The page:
IDEAS home Printed from https://ideas.repec.org/a/bpj/bejeap/vcontributions.4y2005i1n11.html
   My bibliography  Save this article

Fatalistic Tendencies: An Explanation of Why People Don't Save

Author

Listed:
  • Wu Stephen

    (Hamilton College)

Abstract

This paper uses data from the 2001 Survey of Consumer Finances (SCF) and the 2000 World Values Survey (WVS) to analyze the role of fatalism in determining household savings behavior. SCF respondents who feel that luck has played an important role in their financial affairs are more likely to realize their need to save, but are less likely to actually do so. Cross-country evidence from the WVS shows that those who believe they have little freedom and control over their lives are also less likely to save. The results hold after controlling for a number of demographic and behavioral factors, and are consistent across income and wealth levels.

Suggested Citation

  • Wu Stephen, 2005. "Fatalistic Tendencies: An Explanation of Why People Don't Save," The B.E. Journal of Economic Analysis & Policy, De Gruyter, vol. 4(1), pages 1-23, September.
  • Handle: RePEc:bpj:bejeap:v:contributions.4:y:2005:i:1:n:11
    DOI: 10.2202/1538-0645.1458
    as

    Download full text from publisher

    File URL: https://doi.org/10.2202/1538-0645.1458
    Download Restriction: For access to full text, subscription to the journal or payment for the individual article is required.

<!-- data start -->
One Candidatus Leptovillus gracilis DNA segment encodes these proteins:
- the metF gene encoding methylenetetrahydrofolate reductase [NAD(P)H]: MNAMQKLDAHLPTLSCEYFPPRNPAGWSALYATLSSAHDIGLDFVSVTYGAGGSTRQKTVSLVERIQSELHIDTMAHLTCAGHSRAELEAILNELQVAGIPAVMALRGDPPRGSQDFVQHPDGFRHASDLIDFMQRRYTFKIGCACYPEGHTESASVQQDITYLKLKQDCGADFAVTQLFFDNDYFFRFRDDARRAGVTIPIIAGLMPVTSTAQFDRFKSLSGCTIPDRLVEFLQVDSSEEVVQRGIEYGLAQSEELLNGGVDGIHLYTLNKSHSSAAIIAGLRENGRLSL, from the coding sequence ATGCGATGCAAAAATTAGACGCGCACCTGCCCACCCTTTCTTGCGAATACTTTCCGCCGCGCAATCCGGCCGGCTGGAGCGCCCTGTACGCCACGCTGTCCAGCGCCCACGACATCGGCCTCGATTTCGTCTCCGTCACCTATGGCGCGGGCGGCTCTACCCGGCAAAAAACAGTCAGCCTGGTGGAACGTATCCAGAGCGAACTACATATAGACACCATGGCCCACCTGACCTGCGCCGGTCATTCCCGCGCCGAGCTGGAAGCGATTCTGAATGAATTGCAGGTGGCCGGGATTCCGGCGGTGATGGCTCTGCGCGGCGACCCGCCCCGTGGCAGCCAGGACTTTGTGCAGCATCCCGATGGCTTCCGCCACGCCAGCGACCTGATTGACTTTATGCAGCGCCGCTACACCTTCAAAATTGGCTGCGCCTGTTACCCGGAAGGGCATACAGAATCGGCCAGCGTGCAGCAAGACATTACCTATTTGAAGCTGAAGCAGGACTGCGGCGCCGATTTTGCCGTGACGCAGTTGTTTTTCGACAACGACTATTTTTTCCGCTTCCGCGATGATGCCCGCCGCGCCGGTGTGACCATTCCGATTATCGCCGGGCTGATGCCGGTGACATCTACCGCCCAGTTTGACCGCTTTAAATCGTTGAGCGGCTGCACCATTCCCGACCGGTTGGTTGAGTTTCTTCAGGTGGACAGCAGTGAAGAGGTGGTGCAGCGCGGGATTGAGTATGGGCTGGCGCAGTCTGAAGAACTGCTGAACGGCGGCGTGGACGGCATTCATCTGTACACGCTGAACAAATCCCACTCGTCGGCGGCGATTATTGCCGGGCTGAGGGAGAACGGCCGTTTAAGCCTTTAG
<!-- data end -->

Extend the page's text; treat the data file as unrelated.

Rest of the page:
File URL: https://libkey.io/10.2202/1538-0645.1458?utm_source=ideas
    LibKey link: if access is restricted and if your library uses this service, LibKey will redirect you to where you can use your library subscription to access this item
    ---><---

    As the access to this document is restricted, you may want to search for a different version of it.

    References listed on IDEAS

    as
    1. Reis, Ricardo, 2006. "Inattentive consumers," Journal of Monetary Economics, Elsevier, vol. 53(8), pages 1761-1800, November.
    2. Michael Kremer, 1996. "Integrating Behavioral Choice into Epidemiological Models of AIDS," The Quarterly Journal of Economics, Oxford University Press, vol. 111(2), pages 549-573.
    3. Esther Duflo & Emmanuel Saez, 2003. "The Role of Information and Social Interactions in Retirement Plan Decisions: Evidence from a Randomized Experiment," The Quarterly Journal of Economics, Oxford University Press, vol. 118(3), pages 815-842.
    4. Michael Kremer, 1996. "Integrating Behavioral Choice into Epidemiological Models of the AIDS Epidemic," NBER Working Papers 5428, National Bureau of Economic Research, Inc.
    5. David I. Laibson & Andrea Repetto & Jeremy Tobacman, 1998. "Self-Control and Saving for Retirement," Brookings Papers on Economic Activity, Economic Studies Program, The Brookings Institution, vol. 29(1), pages 91-196.